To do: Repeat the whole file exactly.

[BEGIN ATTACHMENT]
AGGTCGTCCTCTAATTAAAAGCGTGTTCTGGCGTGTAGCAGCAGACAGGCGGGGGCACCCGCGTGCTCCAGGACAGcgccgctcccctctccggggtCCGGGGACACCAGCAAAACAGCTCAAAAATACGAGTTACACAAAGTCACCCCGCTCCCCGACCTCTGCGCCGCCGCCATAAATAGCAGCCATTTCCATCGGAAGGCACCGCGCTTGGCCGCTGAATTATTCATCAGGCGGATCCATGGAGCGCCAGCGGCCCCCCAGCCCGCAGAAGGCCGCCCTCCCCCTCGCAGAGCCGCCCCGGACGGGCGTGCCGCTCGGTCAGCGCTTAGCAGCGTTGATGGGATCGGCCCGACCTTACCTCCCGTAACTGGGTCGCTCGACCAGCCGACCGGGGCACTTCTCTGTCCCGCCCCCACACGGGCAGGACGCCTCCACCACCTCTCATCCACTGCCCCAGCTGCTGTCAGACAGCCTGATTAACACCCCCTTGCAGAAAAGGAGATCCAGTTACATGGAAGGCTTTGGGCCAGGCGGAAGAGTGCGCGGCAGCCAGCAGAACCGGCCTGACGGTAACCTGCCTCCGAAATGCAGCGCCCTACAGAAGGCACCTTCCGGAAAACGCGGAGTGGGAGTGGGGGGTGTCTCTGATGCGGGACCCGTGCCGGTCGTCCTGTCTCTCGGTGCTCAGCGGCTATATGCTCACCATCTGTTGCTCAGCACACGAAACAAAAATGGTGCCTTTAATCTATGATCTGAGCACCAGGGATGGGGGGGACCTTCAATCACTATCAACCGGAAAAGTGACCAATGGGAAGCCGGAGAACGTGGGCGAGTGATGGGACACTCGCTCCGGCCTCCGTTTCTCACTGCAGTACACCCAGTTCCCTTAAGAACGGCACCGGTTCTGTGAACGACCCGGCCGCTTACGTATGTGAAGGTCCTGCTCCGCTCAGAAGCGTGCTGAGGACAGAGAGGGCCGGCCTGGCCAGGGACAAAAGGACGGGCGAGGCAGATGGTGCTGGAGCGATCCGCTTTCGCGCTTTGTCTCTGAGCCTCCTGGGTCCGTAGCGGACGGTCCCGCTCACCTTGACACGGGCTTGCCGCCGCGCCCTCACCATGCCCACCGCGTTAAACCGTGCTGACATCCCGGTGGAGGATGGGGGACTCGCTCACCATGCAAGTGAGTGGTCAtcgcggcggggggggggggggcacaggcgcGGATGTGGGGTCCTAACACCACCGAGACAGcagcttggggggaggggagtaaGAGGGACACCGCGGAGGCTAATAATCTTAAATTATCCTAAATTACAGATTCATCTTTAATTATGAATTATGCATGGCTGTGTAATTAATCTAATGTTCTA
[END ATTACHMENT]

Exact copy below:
AGGTCGTCCTCTAATTAAAAGCGTGTTCTGGCGTGTAGCAGCAGACAGGCGGGGGCACCCGCGTGCTCCAGGACAGcgccgctcccctctccggggtCCGGGGACACCAGCAAAACAGCTCAAAAATACGAGTTACACAAAGTCACCCCGCTCCCCGACCTCTGCGCCGCCGCCATAAATAGCAGCCATTTCCATCGGAAGGCACCGCGCTTGGCCGCTGAATTATTCATCAGGCGGATCCATGGAGCGCCAGCGGCCCCCCAGCCCGCAGAAGGCCGCCCTCCCCCTCGCAGAGCCGCCCCGGACGGGCGTGCCGCTCGGTCAGCGCTTAGCAGCGTTGATGGGATCGGCCCGACCTTACCTCCCGTAACTGGGTCGCTCGACCAGCCGACCGGGGCACTTCTCTGTCCCGCCCCCACACGGGCAGGACGCCTCCACCACCTCTCATCCACTGCCCCAGCTGCTGTCAGACAGCCTGATTAACACCCCCTTGCAGAAAAGGAGATCCAGTTACATGGAAGGCTTTGGGCCAGGCGGAAGAGTGCGCGGCAGCCAGCAGAACCGGCCTGACGGTAACCTGCCTCCGAAATGCAGCGCCCTACAGAAGGCACCTTCCGGAAAACGCGGAGTGGGAGTGGGGGGTGTCTCTGATGCGGGACCCGTGCCGGTCGTCCTGTCTCTCGGTGCTCAGCGGCTATATGCTCACCATCTGTTGCTCAGCACACGAAACAAAAATGGTGCCTTTAATCTATGATCTGAGCACCAGGGATGGGGGGGACCTTCAATCACTATCAACCGGAAAAGTGACCAATGGGAAGCCGGAGAACGTGGGCGAGTGATGGGACACTCGCTCCGGCCTCCGTTTCTCACTGCAGTACACCCAGTTCCCTTAAGAACGGCACCGGTTCTGTGAACGACCCGGCCGCTTACGTATGTGAAGGTCCTGCTCCGCTCAGAAGCGTGCTGAGGACAGAGAGGGCCGGCCTGGCCAGGGACAAAAGGACGGGCGAGGCAGATGGTGCTGGAGCGATCCGCTTTCGCGCTTTGTCTCTGAGCCTCCTGGGTCCGTAGCGGACGGTCCCGCTCACCTTGACACGGGCTTGCCGCCGCGCCCTCACCATGCCCACCGCGTTAAACCGTGCTGACATCCCGGTGGAGGATGGGGGACTCGCTCACCATGCAAGTGAGTGGTCAtcgcggcggggggggggggggcacaggcgcGGATGTGGGGTCCTAACACCACCGAGACAGcagcttggggggaggggagtaaGAGGGACACCGCGGAGGCTAATAATCTTAAATTATCCTAAATTACAGATTCATCTTTAATTATGAATTATGCATGGCTGTGTAATTAATCTAATGTTCTA